The Hawaii Reapportionment Commission amended its rules last month to allow for three-day, rather than six-day, notice for its meetings. It cited its short timetable — it must publish a proposed reapportionment and redistricting plan within 100 days and finish its work within 150 days — as the reason.
The move drew criticism from good-government activists. The League of Women Voters, Common Cause Hawaii and Americans for Democratic Action sent a letter in late April to the commission expressing concerns that “some of the adopted rules would inhibit public participation in the reapportionment and redistricting process.”
Today, the commission went into executive session to confer with the state’s deputy attorney general about the matter.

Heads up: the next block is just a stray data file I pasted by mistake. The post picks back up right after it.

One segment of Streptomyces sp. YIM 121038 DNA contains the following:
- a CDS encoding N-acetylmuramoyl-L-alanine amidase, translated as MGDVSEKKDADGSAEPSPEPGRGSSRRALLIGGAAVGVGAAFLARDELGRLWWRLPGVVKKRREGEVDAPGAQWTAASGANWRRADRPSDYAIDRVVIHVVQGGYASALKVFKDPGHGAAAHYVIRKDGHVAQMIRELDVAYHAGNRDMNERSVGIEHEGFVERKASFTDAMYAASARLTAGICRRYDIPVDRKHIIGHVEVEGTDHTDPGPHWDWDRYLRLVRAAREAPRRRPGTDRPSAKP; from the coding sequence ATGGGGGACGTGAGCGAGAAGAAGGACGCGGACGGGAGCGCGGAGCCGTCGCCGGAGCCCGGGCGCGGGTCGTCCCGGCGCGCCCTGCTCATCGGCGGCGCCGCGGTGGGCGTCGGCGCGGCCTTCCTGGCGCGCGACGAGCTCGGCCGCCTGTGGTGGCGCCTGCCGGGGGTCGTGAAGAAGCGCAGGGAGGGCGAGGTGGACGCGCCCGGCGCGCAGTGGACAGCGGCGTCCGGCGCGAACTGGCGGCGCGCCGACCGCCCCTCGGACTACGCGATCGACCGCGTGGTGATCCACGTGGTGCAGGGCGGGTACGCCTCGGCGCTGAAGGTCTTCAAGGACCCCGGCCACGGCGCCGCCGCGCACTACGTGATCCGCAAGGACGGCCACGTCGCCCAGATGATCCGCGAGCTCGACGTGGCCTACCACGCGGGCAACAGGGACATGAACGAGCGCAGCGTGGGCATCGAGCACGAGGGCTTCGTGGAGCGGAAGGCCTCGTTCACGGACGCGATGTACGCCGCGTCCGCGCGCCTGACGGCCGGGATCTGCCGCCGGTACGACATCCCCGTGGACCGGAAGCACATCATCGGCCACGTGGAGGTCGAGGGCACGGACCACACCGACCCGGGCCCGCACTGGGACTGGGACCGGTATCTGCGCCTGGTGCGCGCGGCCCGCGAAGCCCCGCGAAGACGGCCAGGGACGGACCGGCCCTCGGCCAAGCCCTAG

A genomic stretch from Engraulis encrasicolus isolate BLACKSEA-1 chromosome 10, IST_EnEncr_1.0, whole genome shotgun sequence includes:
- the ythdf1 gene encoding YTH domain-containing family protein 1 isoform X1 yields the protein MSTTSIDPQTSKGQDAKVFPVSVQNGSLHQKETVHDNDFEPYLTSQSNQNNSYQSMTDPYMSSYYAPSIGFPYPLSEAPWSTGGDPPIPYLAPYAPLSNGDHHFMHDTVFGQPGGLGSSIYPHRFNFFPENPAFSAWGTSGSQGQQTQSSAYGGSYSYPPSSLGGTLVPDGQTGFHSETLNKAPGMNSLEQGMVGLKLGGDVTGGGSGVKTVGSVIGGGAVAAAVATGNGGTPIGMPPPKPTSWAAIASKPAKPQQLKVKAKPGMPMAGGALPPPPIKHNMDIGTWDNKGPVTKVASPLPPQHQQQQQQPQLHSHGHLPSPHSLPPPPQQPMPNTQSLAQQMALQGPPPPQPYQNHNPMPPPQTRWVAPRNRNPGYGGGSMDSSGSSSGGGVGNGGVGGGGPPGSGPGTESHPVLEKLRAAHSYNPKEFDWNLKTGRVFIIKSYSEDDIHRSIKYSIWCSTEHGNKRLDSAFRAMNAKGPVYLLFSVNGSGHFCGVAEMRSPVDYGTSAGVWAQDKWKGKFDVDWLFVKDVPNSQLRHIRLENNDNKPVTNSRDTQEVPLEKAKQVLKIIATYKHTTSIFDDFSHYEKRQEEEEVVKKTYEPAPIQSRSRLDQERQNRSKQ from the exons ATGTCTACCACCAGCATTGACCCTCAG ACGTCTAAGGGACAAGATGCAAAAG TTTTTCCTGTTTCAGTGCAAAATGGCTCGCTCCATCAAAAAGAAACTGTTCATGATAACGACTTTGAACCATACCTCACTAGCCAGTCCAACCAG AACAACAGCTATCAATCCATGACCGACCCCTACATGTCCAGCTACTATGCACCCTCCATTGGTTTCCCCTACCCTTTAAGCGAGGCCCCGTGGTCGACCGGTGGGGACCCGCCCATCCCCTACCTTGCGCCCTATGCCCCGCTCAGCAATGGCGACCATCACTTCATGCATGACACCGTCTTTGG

When it emerged, Victoria Marks said the body would return to the six-day notice laid out by the Sunshine Law — not because it had to, but because the commission “voluntarily” wanted to abide by the spirit of the state’s open meetings rules.
The commission on Wednesday discussed the items that would be on the agenda for its next meeting, scheduled for May 24 — far more than six days from now.
Mazie Hirono, according to a press release, has introduced legislation that would provide grants for asthma management programs in schools across the U.S. “in a step to ensure the nation’s 7.1 million children with asthma have access to care that could save their lives.”
The release says:
Hirono announced the bill, H.R. 1692, The Asthma Management Plans in School Act, at the Allergy & Asthma Network Mothers of Asthmatics (AANMA) 14th annual Asthma Awareness Day Capitol Hill.